There were no late-inning heroics this time, no dramatic walk-off grounders. The Colorado Rockies made sure of that.
One night after the Nationals erased a four-run deficit to stun San Francisco, rookie left-handed pitcher Drew Pomeranz frustrated them into the seventh inning before a pitch count forced him out of the game. By then the Rockies had that same four-run lead and added to it in an eventual 5-1 victory at Nationals Park.
Colorado (32-51) beat Washington (48-33) for the third time in five games. The two teams split a four-game series in Denver last week. The Rockies also sent Nats ace Stephen Strasburg (9-4, 2.82 ERA) to his third consecutive loss. Tyler Colvin homered in both the second and fourth innings to provide all the runs necessary.
The first came on what Strasburg called “a dumb pitch” – an expected elevated fastball that stayed down in the zone too much and right into Colvin’s swing plane. Strasburg wasn’t all that happy with the second one, either, but he didn’t want to walk Colvin with a runner already at second base. That change-up caught too much of the plate and had just enough lift to clear the right-field wall. Colvin finished 3-for-4 with three RBI.
“It’s not a good feeling, but what can you do?” Strasburg said of his three losses headed into the All-Star break next week. “Go out there and give it everything you have and try to keep your team in the ballgame. But sometimes it’s not going to work out.”
For their part, Washington’s batters felt they left Pomeranz off the hook. The rookie, part of the Ubaldo Jimenez trade last summer with Cleveland, was making just his seventh big-league start of the season and 11th overall. He couldn’t get his breaking ball over early, though, and yet the Nats still had trouble with his fastball, a pitch with sneaky movement.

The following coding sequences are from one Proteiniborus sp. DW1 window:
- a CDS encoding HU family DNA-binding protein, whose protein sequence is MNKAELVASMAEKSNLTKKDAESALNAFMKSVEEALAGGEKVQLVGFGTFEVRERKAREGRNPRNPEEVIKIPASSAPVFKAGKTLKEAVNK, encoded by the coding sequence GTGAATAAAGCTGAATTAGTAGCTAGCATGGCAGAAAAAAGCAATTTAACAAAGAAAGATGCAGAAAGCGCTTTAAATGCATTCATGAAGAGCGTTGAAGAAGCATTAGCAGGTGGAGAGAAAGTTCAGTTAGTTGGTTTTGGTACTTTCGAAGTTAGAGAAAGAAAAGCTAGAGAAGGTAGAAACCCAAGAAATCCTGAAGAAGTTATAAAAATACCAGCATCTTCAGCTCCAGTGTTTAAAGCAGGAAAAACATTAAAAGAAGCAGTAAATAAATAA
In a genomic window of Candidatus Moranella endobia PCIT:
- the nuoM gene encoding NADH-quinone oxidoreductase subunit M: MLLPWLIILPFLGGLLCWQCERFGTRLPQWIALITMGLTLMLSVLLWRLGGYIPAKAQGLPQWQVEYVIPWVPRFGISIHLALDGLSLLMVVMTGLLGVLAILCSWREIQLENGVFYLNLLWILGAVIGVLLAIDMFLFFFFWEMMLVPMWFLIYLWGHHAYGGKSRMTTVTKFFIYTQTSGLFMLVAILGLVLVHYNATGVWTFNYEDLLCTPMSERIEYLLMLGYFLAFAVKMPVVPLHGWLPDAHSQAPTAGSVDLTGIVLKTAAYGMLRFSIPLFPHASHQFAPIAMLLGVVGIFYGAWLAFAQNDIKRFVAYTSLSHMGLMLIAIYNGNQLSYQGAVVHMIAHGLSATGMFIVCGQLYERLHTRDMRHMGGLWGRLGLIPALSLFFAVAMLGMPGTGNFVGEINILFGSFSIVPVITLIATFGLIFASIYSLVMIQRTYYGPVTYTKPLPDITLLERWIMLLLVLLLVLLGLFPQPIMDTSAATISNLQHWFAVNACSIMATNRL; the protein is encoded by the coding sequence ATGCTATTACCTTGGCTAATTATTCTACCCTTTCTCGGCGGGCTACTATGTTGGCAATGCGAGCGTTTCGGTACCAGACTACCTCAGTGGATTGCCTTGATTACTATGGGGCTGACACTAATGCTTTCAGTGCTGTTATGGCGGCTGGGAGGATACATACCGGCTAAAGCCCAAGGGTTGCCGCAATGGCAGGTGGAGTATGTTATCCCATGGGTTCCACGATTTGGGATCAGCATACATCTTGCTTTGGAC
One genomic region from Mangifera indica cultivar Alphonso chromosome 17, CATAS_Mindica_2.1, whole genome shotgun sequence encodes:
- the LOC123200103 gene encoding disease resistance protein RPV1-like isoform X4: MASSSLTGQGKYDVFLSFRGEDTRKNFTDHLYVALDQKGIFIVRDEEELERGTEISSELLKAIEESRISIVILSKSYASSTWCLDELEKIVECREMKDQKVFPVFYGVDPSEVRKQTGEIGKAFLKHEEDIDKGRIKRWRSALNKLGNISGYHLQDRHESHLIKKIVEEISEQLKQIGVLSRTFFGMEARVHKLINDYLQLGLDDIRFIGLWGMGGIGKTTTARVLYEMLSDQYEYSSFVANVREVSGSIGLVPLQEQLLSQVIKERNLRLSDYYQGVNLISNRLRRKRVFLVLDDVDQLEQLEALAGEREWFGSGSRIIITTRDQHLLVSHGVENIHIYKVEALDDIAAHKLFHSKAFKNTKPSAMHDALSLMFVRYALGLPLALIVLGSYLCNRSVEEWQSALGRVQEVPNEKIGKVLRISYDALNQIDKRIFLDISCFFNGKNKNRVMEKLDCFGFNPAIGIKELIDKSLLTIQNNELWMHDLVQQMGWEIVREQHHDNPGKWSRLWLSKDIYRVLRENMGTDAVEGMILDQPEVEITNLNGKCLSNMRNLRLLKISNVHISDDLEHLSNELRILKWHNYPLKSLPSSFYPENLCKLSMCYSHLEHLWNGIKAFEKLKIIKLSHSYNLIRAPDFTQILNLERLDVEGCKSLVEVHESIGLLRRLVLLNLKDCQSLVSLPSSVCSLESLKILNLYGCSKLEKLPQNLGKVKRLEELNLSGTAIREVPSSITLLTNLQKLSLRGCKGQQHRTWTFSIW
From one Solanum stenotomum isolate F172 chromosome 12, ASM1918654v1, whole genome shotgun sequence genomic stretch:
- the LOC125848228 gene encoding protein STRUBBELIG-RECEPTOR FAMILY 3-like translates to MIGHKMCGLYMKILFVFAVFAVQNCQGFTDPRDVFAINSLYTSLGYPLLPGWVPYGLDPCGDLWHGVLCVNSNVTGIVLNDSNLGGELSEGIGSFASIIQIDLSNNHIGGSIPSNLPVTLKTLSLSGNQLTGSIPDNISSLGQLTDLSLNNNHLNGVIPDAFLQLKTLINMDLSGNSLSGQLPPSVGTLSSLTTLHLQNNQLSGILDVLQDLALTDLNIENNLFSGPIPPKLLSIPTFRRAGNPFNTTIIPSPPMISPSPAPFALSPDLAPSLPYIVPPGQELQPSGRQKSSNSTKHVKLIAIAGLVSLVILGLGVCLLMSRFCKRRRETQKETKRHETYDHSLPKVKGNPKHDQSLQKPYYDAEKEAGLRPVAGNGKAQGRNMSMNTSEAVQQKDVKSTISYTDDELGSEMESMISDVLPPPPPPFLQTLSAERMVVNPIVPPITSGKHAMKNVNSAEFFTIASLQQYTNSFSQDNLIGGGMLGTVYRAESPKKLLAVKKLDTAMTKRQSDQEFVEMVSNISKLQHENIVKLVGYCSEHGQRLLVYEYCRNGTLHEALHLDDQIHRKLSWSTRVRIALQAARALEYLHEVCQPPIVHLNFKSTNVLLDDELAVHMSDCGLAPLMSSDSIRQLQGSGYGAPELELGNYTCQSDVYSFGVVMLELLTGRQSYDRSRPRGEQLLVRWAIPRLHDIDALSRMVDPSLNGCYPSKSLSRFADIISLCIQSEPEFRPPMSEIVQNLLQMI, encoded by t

“He would cut a few. I don’t know if it was intentional or just pulling it,” first baseman Adam LaRoche said. “But it had a little action. Pretty good velocity. But again – nothing we haven’t seen before.”
The Nats didn’t get their first hit until a Bryce Harper single in the fourth. He also walked in the sixth. Otherwise the only hitter to reach base off Pomeranz was Jesus Flores (error, walk). He only left the game because Colorado has gone to a four-man rotation with its struggling pitching staff and limits its starters to around 75 pitches. Pomeranz still lasted 6 1/3 innings with six strikeouts.
Washington made things quasi-interesting in the bottom of the ninth down 5-0. Ryan Zimmerman led off with a solo home run – his fifth in 11 games – and Michael Morse doubled. A single by LaRoche, who then took second base due to defensive indifference, put runners at second and third with no outs. But closer Rafael Betancourt struck out Ian Desmond and got Roger Bernadina to line out to left field. Flores then popped out to short to end it.
Strasburg dealt with the intense heat – 96 degrees and humid at game time – far better than he did in Atlanta last week when he had to leave after just three innings on an afternoon were temperatures at Turner Field topped 100 degrees. More fluids and an IV bag administered before the game meant Strasburg had little trouble with the conditions back home in the District. He gave up three runs, two earned, on eight hits with a walk and six strikeouts.
But other than the pitches to Colvin, Jonathan Herrera singled twice off Strasburg, Dexter Fowler once and he walked Carlos Gonzalez. Colvin’s first homer came moments after Flores dropped a foul pop up behind the plate that would have retired him. Fowler later homered off reliever Tom Gorzelanny in the seventh and Michael Cuddyer added a sacrifice fly in the eighth to give the Rockies a 5-0 cushion.
“All I can really think of is two pitches,” Strasburg said. “I don’t think they were the right pitches to throw in that situation. I didn’t have the right mindset so it should be an easy fix.”
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